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The National Personnel Agency urged the Diet and the government Wednesday to pay an average 0.76 percent wage increase (2,785 yen excluding a periodical wage hike) to civil servants this year, effective from April 1. It also suggested that bureaucrats stop receiving pay raises at age 55, instead of the current 58.

Reflecting low wage increases won by labor in this year’s spring labor talks due to the protracted economic slowdown, the wage increase recommendation for civil servants is 0.26 percentage point lower than the previous year and the lowest since 1960, when the practice was started to compare public servants’ wage increases with the private sector.

How the LDP and the opposition camp coordinate their position on the wage increase for bureaucrats is being closely watched. The agency is calling for lowering to 55 the age at which pay raises cease. In return, larger wage increases have been urged for workers who pay out relatively larger educational costs for their children.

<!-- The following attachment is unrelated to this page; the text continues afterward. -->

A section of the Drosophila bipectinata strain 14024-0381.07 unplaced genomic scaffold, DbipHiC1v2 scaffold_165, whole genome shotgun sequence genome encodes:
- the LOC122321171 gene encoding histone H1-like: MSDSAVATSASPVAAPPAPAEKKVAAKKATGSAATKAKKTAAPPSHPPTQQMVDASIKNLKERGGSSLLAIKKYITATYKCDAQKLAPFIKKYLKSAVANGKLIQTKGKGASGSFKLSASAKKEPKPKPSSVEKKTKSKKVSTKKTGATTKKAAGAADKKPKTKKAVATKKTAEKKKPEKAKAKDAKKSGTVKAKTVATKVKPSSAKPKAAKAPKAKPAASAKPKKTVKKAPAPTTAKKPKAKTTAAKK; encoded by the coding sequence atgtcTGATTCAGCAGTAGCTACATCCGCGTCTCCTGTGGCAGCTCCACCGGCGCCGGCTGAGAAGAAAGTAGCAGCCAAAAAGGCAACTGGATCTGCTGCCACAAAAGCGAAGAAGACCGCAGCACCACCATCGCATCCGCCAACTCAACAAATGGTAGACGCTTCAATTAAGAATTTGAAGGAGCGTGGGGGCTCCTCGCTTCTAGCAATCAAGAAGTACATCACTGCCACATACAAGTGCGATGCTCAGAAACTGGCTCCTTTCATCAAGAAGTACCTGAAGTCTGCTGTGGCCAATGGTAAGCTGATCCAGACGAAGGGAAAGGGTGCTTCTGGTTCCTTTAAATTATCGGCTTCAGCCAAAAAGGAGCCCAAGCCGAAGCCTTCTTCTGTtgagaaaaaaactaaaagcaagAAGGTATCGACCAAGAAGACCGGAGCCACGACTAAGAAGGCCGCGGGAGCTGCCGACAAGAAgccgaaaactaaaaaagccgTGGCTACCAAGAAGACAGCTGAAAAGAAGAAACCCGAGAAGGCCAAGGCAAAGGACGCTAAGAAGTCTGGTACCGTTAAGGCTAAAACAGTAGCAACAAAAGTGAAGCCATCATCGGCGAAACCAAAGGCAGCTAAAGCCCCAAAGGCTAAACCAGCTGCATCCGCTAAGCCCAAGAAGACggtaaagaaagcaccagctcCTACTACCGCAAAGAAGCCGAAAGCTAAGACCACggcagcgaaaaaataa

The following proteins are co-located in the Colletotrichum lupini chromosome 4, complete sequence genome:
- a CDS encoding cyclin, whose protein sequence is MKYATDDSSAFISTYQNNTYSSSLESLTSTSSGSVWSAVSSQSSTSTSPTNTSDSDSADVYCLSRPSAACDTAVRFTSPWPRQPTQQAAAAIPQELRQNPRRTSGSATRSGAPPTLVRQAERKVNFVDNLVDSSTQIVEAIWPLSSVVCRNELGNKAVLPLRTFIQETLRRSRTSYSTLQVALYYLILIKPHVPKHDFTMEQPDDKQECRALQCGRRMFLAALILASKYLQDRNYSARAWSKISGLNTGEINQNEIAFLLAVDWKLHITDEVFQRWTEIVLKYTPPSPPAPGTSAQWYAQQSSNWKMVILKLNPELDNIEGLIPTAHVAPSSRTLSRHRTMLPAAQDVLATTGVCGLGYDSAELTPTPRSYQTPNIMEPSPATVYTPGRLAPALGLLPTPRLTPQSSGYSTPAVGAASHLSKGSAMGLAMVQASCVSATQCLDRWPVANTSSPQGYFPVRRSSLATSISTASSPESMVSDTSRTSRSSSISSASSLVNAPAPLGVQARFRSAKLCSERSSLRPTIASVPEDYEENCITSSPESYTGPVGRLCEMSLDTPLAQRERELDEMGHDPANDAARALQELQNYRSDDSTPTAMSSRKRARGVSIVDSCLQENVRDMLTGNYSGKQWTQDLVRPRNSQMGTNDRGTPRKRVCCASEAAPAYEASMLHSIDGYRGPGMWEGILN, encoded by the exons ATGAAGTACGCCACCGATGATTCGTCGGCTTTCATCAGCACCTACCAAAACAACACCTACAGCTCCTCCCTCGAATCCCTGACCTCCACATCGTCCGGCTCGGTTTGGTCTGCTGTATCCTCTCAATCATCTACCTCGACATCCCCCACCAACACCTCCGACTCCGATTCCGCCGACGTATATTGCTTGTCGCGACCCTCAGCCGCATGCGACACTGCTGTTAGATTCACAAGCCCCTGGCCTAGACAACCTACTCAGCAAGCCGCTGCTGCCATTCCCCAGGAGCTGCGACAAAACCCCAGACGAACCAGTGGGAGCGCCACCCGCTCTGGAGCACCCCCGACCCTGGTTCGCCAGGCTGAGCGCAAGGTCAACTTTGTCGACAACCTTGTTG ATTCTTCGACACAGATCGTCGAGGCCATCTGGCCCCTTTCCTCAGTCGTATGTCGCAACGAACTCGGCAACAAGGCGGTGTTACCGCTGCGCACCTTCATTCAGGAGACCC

The largest wage increase — 1 percent — is recommended for civil servants in their 30s. If implemented fully, the average monthly pay for a 40-year-old administrative official will be 366,898 yen.

The University of Tokyo and Kyoto University presidents would be paid the highest wage of 1.375 million yen.

Yearend and hard work allowances, equivalent to winter and summer bonuses in private industry, will be the same as the current level, or 5.25 months’ worth of wages.

Chief Cabinet Secretary Hiromu Nonaka said Wednesday the severe economic conditions should be taken into account in considering the salary rates for public servants. “Many people in the private sector have been exposed to restructuring, corporate bankruptcies and unemployment amid the extremely severe economic conditions. And we must remember that this year’s review is going to be made under such circumstances,” he told a morning news conference.

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